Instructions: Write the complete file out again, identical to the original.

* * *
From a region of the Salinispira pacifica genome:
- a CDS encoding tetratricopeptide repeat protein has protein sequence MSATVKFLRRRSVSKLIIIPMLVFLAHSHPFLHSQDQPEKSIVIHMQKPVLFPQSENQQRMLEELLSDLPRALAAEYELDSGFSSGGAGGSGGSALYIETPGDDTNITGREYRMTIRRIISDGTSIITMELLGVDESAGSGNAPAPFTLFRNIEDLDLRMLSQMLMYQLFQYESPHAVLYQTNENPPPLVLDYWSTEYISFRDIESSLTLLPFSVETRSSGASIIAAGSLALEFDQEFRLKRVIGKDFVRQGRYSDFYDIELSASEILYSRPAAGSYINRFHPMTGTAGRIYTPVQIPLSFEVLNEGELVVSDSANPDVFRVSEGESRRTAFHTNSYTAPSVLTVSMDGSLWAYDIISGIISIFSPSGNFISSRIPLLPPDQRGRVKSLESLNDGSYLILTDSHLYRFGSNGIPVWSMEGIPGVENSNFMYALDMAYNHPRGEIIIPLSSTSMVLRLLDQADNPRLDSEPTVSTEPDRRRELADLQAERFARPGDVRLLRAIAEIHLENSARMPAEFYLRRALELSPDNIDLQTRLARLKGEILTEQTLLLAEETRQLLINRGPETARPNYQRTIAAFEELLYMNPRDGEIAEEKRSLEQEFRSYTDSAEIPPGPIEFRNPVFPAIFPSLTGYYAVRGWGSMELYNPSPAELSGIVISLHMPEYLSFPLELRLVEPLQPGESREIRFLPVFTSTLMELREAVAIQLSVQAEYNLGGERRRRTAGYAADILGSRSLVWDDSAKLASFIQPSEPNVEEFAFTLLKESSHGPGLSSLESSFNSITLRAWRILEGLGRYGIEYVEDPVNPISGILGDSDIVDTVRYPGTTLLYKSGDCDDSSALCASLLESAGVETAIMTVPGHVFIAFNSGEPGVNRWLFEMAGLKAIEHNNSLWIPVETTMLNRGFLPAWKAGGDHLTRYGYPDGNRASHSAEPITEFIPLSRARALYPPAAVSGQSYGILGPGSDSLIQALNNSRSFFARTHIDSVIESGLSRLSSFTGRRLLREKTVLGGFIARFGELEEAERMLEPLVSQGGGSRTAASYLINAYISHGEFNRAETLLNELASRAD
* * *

From a region of the Salinispira pacifica genome:
- a CDS encoding tetratricopeptide repeat protein has protein sequence MSATVKFLRRRSVSKLIIIPMLVFLAHSHPFLHSQDQPEKSIVIHMQKPVLFPQSENQQRMLEELLSDLPRALAAEYELDSGFSSGGAGGSGGSALYIETPGDDTNITGREYRMTIRRIISDGTSIITMELLGVDESAGSGNAPAPFTLFRNIEDLDLRMLSQMLMYQLFQYESPHAVLYQTNENPPPLVLDYWSTEYISFRDIESSLTLLPFSVETRSSGASIIAAGSLALEFDQEFRLKRVIGKDFVRQGRYSDFYDIELSASEILYSRPAAGSYINRFHPMTGTAGRIYTPVQIPLSFEVLNEGELVVSDSANPDVFRVSEGESRRTAFHTNSYTAPSVLTVSMDGSLWAYDIISGIISIFSPSGNFISSRIPLLPPDQRGRVKSLESLNDGSYLILTDSHLYRFGSNGIPVWSMEGIPGVENSNFMYALDMAYNHPRGEIIIPLSSTSMVLRLLDQADNPRLDSEPTVSTEPDRRRELADLQAERFARPGDVRLLRAIAEIHLENSARMPAEFYLRRALELSPDNIDLQTRLARLKGEILTEQTLLLAEETRQLLINRGPETARPNYQRTIAAFEELLYMNPRDGEIAEEKRSLEQEFRSYTDSAEIPPGPIEFRNPVFPAIFPSLTGYYAVRGWGSMELYNPSPAELSGIVISLHMPEYLSFPLELRLVEPLQPGESREIRFLPVFTSTLMELREAVAIQLSVQAEYNLGGERRRRTAGYAADILGSRSLVWDDSAKLASFIQPSEPNVEEFAFTLLKESSHGPGLSSLESSFNSITLRAWRILEGLGRYGIEYVEDPVNPISGILGDSDIVDTVRYPGTTLLYKSGDCDDSSALCASLLESAGVETAIMTVPGHVFIAFNSGEPGVNRWLFEMAGLKAIEHNNSLWIPVETTMLNRGFLPAWKAGGDHLTRYGYPDGNRASHSAEPITEFIPLSRARALYPPAAVSGQSYGILGPGSDSLIQALNNSRSFFARTHIDSVIESGLSRLSSFTGRRLLREKTVLGGFIARFGELEEAERMLEPLVSQGGGSRTAASYLINAYISHGEFNRAETLLNELASRAD